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Skipton, North Yorkshire, England
Skipton Castle is situated in the town centre of Skipton, 18 miles north west of Bradford in the north of England.
Skipton Castle is a well preserved medieval castle surrounded by an outer curtain wall. The entrance to the site is through a gatehouse flanked by two stout drum towers, the east tower containing a 17th century shell grotto. The main building, built over two storey's, consists of six drum towers, domestic buildings on the northern side, the ruins of a chapel and a Tudor style courtyard.
The castle is open daily from 10am until 6pm; from midday on Sundays, March until September and until 4pm October to February. Included in the admission cost is a tour sheet giving pictures and information on the castle's most interesting features.
The shop specializes in historical books relating to the castle as well as cards, prints, gifts and light refreshments. The Clifford Tea rooms offer specialty tea and coffee and homemade items, and for those who prefer to picnic in the grounds the secluded picnic area has views over the town.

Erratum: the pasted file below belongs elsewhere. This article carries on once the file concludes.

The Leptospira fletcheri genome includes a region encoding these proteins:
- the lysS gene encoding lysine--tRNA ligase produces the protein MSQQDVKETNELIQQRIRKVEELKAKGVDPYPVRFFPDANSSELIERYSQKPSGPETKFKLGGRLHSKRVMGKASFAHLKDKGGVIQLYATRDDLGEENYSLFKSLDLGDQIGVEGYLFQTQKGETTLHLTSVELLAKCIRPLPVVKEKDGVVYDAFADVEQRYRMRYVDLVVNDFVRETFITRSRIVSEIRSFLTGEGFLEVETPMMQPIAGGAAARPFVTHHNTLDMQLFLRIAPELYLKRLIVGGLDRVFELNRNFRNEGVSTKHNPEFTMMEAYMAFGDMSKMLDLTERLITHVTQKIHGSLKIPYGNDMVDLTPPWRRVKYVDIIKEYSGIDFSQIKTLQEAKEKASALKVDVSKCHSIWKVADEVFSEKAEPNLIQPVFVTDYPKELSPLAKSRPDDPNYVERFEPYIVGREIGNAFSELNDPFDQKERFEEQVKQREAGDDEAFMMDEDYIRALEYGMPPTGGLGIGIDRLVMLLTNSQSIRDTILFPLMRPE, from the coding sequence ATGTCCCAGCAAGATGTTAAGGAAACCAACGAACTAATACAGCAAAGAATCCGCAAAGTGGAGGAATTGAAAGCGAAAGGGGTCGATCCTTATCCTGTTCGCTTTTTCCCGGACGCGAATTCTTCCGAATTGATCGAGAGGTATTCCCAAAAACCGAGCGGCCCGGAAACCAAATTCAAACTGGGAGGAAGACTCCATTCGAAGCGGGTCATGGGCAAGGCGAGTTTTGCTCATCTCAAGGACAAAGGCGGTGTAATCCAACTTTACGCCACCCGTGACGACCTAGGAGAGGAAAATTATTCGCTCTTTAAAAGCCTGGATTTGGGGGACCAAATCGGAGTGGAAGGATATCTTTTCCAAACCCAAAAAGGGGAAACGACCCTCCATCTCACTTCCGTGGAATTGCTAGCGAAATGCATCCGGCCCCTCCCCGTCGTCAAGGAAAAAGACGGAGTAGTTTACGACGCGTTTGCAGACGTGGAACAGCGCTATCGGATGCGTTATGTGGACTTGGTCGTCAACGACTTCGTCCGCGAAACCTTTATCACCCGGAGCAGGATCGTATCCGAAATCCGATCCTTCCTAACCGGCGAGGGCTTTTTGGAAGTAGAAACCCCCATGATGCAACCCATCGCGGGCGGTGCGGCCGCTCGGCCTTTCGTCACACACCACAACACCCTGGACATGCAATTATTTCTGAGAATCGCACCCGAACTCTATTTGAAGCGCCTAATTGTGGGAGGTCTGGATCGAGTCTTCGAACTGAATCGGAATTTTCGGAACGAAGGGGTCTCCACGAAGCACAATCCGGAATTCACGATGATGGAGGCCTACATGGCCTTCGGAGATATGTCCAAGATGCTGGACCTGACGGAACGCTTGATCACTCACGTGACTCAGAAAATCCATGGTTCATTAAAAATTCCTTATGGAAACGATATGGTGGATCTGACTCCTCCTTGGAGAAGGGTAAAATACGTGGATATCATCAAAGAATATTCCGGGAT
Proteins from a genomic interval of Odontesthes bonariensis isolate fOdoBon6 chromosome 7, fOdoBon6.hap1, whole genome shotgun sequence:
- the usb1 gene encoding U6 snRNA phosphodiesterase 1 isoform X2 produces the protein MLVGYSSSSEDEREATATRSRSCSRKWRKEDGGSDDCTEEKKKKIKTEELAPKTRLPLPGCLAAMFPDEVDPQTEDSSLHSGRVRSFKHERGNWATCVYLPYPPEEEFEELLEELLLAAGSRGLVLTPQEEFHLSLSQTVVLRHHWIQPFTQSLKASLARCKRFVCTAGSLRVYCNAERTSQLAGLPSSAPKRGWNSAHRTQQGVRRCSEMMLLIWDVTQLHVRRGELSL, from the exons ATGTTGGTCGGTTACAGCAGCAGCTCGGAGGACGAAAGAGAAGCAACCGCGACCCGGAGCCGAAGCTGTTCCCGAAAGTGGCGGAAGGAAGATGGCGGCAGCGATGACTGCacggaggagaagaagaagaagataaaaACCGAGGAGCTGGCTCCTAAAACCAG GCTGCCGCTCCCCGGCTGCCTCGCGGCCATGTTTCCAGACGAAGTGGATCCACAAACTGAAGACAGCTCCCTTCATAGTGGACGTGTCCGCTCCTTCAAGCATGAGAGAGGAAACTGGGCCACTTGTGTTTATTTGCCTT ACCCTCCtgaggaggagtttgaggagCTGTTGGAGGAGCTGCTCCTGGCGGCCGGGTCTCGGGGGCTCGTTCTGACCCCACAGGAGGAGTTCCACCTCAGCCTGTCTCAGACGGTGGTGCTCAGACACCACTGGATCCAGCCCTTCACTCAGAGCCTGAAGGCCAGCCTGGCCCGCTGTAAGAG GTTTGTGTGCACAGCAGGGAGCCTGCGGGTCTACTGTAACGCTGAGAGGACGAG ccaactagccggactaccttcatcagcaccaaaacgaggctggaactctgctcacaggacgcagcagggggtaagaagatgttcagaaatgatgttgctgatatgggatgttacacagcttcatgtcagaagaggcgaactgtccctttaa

The first motte and bailey castle on the site was built by Robert de Romille in 1090 but it was soon replaced with a stronger stone keep to help protect against the attacks of the Scots.
Edward II granted Skipton Castle to Lord Clifford who set about making many improvements including adding four huge drum towers in the inner bailey and creating a curtain wall with gatehouse and bastions.
During the Civil War in December 1645, the castle was finally surrendered following a three year siege, after which Oliver Cromwell ordered the castle's roofs be removed.
The castle remained the Clifford family until the death of Lady Anne Clifford. She was responsible for ordering the repairs after the siege and also planting the yew tree which still stands in the central courtyard today.
Other Castles in the Area
Barden Tower, North Yorkshire